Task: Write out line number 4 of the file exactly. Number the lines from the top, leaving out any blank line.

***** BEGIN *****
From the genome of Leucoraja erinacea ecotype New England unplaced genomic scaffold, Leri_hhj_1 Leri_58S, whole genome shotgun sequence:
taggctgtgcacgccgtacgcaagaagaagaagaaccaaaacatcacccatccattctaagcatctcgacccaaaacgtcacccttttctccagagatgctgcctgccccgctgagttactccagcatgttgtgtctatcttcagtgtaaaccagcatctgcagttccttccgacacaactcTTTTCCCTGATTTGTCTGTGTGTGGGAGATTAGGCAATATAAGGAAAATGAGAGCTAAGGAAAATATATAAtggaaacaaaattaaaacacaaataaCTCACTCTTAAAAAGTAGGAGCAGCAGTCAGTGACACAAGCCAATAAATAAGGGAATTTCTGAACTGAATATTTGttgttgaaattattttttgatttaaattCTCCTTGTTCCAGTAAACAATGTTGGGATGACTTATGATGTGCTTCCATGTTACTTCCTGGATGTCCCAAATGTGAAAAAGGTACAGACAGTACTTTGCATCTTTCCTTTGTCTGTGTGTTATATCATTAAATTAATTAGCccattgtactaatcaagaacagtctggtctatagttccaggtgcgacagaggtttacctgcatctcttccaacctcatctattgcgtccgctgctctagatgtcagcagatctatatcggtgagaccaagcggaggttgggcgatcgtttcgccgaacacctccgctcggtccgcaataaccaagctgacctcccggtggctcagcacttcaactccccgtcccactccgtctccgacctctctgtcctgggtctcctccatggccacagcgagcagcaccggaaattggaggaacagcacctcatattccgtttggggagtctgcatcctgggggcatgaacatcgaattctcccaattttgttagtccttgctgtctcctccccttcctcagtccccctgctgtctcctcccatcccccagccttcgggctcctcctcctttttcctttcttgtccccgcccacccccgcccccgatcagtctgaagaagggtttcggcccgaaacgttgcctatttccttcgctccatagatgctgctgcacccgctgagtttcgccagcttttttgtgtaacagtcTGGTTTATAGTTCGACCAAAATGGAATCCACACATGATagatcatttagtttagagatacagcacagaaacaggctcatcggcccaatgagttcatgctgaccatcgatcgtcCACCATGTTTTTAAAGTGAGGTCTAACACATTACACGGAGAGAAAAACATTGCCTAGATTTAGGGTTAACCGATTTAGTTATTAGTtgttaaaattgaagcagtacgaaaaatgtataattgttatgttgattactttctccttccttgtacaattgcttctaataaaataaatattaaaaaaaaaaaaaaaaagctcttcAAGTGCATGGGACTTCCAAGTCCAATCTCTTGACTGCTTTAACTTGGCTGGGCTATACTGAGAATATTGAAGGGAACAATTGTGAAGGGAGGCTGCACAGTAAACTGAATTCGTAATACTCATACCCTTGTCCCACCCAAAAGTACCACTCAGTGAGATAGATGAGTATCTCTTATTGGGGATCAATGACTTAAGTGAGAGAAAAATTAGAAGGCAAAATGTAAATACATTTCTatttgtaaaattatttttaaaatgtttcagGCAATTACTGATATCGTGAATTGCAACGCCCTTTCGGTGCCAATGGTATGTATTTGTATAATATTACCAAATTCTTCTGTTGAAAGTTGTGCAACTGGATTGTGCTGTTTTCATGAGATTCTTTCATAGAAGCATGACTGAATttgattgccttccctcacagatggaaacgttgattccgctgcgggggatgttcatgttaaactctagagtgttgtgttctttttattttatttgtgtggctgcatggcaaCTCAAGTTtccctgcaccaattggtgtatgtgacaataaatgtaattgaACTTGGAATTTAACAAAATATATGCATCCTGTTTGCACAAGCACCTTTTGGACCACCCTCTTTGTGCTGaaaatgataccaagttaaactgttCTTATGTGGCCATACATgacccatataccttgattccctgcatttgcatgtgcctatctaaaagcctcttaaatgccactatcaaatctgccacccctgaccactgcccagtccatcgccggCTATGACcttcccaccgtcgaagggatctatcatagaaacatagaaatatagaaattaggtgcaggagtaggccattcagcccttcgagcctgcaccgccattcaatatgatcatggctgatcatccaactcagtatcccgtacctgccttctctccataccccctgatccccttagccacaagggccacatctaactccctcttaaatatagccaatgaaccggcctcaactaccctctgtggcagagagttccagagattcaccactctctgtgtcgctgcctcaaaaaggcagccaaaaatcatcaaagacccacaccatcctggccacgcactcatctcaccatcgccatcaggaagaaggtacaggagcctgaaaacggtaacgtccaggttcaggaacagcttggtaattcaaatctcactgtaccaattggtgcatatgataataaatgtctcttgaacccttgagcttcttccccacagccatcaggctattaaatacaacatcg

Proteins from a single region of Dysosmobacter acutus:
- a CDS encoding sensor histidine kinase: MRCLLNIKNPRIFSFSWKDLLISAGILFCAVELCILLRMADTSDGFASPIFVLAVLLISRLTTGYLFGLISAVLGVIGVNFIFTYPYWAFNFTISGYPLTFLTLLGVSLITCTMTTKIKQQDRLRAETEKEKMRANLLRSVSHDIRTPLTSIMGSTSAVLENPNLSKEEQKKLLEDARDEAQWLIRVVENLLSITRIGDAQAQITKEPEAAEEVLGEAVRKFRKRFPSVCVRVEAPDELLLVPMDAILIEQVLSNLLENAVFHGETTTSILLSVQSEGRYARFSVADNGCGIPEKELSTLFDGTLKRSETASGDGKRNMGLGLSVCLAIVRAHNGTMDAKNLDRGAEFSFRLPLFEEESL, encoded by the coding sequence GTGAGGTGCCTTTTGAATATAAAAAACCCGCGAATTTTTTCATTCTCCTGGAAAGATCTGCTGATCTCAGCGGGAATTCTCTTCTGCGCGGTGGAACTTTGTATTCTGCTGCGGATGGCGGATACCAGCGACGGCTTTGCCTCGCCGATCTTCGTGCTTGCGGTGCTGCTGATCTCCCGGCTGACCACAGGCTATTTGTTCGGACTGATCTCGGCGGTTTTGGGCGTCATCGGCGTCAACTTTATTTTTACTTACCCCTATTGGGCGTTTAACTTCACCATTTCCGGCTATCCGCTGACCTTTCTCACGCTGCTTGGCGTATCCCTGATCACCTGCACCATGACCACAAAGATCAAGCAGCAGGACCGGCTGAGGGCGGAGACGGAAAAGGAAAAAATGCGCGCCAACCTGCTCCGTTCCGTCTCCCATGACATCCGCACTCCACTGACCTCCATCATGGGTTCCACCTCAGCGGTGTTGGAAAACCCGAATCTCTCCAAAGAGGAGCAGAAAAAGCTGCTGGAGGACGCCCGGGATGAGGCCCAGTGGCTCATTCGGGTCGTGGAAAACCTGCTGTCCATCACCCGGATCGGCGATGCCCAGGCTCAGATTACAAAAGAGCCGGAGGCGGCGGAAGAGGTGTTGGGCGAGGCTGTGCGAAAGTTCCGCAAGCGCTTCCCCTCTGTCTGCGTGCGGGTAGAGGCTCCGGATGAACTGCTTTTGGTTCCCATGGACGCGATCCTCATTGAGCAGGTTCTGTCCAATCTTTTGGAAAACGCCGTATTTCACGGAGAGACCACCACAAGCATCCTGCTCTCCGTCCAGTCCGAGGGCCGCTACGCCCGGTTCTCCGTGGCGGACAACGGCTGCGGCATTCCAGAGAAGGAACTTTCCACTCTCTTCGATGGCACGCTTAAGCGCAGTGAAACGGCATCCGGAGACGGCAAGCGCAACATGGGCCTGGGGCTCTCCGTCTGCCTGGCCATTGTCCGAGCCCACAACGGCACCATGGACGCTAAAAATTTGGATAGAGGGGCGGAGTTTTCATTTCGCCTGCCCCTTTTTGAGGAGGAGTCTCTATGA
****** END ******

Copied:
- a CDS encoding sensor histidine kinase: MRCLLNIKNPRIFSFSWKDLLISAGILFCAVELCILLRMADTSDGFASPIFVLAVLLISRLTTGYLFGLISAVLGVIGVNFIFTYPYWAFNFTISGYPLTFLTLLGVSLITCTMTTKIKQQDRLRAETEKEKMRANLLRSVSHDIRTPLTSIMGSTSAVLENPNLSKEEQKKLLEDARDEAQWLIRVVENLLSITRIGDAQAQITKEPEAAEEVLGEAVRKFRKRFPSVCVRVEAPDELLLVPMDAILIEQVLSNLLENAVFHGETTTSILLSVQSEGRYARFSVADNGCGIPEKELSTLFDGTLKRSETASGDGKRNMGLGLSVCLAIVRAHNGTMDAKNLDRGAEFSFRLPLFEEESL, encoded by the coding sequence GTGAGGTGCCTTTTGAATATAAAAAACCCGCGAATTTTTTCATTCTCCTGGAAAGATCTGCTGATCTCAGCGGGAATTCTCTTCTGCGCGGTGGAACTTTGTATTCTGCTGCGGATGGCGGATACCAGCGACGGCTTTGCCTCGCCGATCTTCGTGCTTGCGGTGCTGCTGATCTCCCGGCTGACCACAGGCTATTTGTTCGGACTGATCTCGGCGGTTTTGGGCGTCATCGGCGTCAACTTTATTTTTACTTACCCCTATTGGGCGTTTAACTTCACCATTTCCGGCTATCCGCTGACCTTTCTCACGCTGCTTGGCGTATCCCTGATCACCTGCACCATGACCACAAAGATCAAGCAGCAGGACCGGCTGAGGGCGGAGACGGAAAAGGAAAAAATGCGCGCCAACCTGCTCCGTTCCGTCTCCCATGACATCCGCACTCCACTGACCTCCATCATGGGTTCCACCTCAGCGGTGTTGGAAAACCCGAATCTCTCCAAAGAGGAGCAGAAAAAGCTGCTGGAGGACGCCCGGGATGAGGCCCAGTGGCTCATTCGGGTCGTGGAAAACCTGCTGTCCATCACCCGGATCGGCGATGCCCAGGCTCAGATTACAAAAGAGCCGGAGGCGGCGGAAGAGGTGTTGGGCGAGGCTGTGCGAAAGTTCCGCAAGCGCTTCCCCTCTGTCTGCGTGCGGGTAGAGGCTCCGGATGAACTGCTTTTGGTTCCCATGGACGCGATCCTCATTGAGCAGGTTCTGTCCAATCTTTTGGAAAACGCCGTATTTCACGGAGAGACCACCACAAGCATCCTGCTCTCCGTCCAGTCCGAGGGCCGCTACGCCCGGTTCTCCGTGGCGGACAACGGCTGCGGCATTCCAGAGAAGGAACTTTCCACTCTCTTCGATGGCACGCTTAAGCGCAGTGAAACGGCATCCGGAGACGGCAAGCGCAACATGGGCCTGGGGCTCTCCGTCTGCCTGGCCATTGTCCGAGCCCACAACGGCACCATGGACGCTAAAAATTTGGATAGAGGGGCGGAGTTTTCATTTCGCCTGCCCCTTTTTGAGGAGGAGTCTCTATGA